**Update: I am now selling custom yarn-wrapped letters on Etsy! Click here to view my shop. ***
A couple of posts ago, I wrote about our visit to Jacksonville to meet our brand-new little niece, Emma – but I didn’t mention how big of a role this brand-new little craft played in that trip.
Let me paint the picture: DCA airport. Zillions of people. Five spools of yarn, four cardboard letters, one roll of masking tape, and a glue gun with no outlet in sight. And me, sitting in the middle of the terminal, tangled up in all of it. I have no shame.
Let’s just say I underestimated how long these cute little letters would take me. I started on Tuesday, thinking that by the time we leave DC Friday night, I will have had time to wrap our entire apartment in yarn if I really wanted to. (I didn’t really want to, but that sort of kind of happened anyways. Matt just lovessss when I do crafts!)
Thank goodness I was allowed to take up the entire kitchen table at Amy and Brian’s once we landed and was able to enlist another adorable neice, Miss. Abigail Milkes as my craft assistant. She made sure every inch of the letters were covered and helped me match the yarn and the fabric flowers together. I couldn’t have done it without her!
Now don’t get me wrong: this is not the hardest project in the world. Once you get the hang of it and the way of the yarn/direction to wrap, it is pretty easy and takes no time at all. So much so that you should totally do it. Right now. I would lend you some yarn but unfortunately I can only untangle about a foot and a half at the moment. The rest is wrapped around our apartment, remember?
I would recommend a bit of practice or just a general gameplan before you begin wrapping, though. (I somehow always forget the “gameplan” part. Hence why it looks like the aftermath of a preschool art class in our living room every time I get crafty. Or why I was seriously considering asking the stewardess if I could use a glue gun in-flight.) Figure out what direction to start and/or what sections you should wrap/cover beforehand as some spots (like the bottoms of the letters, or curvy angles). If this doesn’t make sense now, come back and read this after you’ve attempted your first letter. Well, only if that first letter isn’t an “I” or an “S.” In those cases, STOP WHINING!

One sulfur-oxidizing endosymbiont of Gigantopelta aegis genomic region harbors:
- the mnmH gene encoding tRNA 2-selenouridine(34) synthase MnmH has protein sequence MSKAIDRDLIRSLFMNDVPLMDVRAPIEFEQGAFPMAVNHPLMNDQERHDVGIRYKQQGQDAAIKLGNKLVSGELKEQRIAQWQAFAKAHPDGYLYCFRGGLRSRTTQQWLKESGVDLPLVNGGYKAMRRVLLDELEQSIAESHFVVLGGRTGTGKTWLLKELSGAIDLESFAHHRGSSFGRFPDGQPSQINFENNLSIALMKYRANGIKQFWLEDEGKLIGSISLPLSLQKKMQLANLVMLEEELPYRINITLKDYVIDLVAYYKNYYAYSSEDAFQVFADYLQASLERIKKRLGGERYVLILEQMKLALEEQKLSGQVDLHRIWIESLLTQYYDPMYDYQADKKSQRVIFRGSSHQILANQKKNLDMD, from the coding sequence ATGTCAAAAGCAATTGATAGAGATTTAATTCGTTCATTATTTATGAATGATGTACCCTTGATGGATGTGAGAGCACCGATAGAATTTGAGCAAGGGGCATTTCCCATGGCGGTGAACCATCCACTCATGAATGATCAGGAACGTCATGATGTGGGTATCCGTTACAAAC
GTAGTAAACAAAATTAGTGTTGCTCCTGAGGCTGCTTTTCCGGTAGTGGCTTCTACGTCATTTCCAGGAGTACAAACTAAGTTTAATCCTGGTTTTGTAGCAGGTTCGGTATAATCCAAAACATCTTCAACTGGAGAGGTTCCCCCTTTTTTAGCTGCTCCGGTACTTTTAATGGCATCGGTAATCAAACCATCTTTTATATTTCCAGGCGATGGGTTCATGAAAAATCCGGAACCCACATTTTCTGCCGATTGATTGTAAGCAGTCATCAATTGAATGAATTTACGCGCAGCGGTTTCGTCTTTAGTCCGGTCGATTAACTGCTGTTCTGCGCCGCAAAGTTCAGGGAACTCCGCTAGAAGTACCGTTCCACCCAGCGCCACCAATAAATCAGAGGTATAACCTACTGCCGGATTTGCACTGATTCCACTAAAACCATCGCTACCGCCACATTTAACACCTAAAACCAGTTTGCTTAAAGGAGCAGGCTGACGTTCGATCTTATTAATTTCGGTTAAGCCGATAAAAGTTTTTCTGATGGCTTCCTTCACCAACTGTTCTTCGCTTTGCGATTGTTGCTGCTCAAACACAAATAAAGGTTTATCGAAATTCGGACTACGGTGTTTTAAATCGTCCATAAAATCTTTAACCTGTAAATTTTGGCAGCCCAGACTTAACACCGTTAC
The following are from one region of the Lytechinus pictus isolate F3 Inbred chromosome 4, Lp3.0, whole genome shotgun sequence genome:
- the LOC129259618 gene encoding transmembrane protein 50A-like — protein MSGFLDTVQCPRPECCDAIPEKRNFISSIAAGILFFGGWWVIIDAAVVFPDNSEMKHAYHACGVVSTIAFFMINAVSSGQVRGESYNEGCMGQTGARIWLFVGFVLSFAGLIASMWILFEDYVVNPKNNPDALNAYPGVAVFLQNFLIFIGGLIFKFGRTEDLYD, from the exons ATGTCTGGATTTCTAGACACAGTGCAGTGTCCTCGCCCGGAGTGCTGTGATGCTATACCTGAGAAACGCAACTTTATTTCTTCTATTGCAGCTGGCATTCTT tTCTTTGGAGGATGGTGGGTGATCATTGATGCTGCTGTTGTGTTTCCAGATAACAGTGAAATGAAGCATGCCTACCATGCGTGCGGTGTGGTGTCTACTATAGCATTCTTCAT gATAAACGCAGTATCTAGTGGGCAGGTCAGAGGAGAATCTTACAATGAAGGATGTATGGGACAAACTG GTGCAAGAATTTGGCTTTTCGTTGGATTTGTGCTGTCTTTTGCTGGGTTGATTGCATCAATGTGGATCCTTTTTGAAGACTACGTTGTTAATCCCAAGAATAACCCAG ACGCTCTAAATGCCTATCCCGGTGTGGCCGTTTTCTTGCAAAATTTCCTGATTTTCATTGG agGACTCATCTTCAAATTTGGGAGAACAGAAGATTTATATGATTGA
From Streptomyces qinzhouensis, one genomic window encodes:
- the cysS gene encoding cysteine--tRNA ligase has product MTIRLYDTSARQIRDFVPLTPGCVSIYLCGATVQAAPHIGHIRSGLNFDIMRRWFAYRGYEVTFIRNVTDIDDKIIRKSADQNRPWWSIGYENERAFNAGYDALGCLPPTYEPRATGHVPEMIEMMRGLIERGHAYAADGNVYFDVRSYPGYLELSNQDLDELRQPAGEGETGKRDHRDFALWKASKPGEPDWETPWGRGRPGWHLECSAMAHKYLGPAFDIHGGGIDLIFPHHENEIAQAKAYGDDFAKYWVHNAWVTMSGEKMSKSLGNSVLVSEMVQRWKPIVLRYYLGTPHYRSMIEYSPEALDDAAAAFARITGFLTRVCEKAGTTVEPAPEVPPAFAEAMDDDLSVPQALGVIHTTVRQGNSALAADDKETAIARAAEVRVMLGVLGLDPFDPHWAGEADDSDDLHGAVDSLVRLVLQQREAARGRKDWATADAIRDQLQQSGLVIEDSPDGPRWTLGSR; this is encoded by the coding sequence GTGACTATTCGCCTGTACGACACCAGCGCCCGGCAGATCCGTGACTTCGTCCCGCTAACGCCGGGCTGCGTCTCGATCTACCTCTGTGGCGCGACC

Since I wanted to jazz up my letters a bit for little Miss. Emma, I added fabric flowers that I had made a few months ago. They actually were my first post-wedding craft, so I got a little bit too excited about them and made approx. 247 of them. Just kidding. But seriously. I found the amazing video (so helpful!) tutorial here.
Even though these letters were for Emma’s nursery, I wanted to pick colors that would go along with Stephen and Kim’s amazing décor and ones that could also grow with Emma – you know, through preschool to high school to who knows – her college dorm at St. Bonaventure?!
After we left, Kim texted me a picture of the letters up in Emma’s room. I am so thrilled that they loved them, and hope they always serve as a reminder of how much we love them & Emma!
- Cardboard letters (I bought mine at Paper Source, but I know they sell them at Hobby Lobby)
- Yarn of your choice
- Glue gun
1) After you practice/map our the direction of your yarn and your game plan for covering up those hard-to-cover spots*, place a small dab of hot glue on your desired starting place and-you guessed it- begin to wrap! If you need to start a new piece of yarn, just hot glue it down where your last piece ended and wrap around the end at least once to conceal.
2) Be sure to start/end your yarn on the back side of the letter, as you want the front to look as pretty as possible!
3) Once you are complete, embellish with flowers, buttons, etc. – or just keep them plain, as they are simply perfect as-is.
*For hard-to-cover spots, like the bottom of letters and/or flat edge, (like the top of the “m”): cut little pieces of yarn and glue down separately. Then conceal any edges/frays by wrapping yarn over.
Now that I am a yarn-wrapping freak, I am happy to make these for all of my other nieces and nephews, friends, coworkers, etc – as long as their first name is four letters or under.
AGAIN, just kidding. But seriously.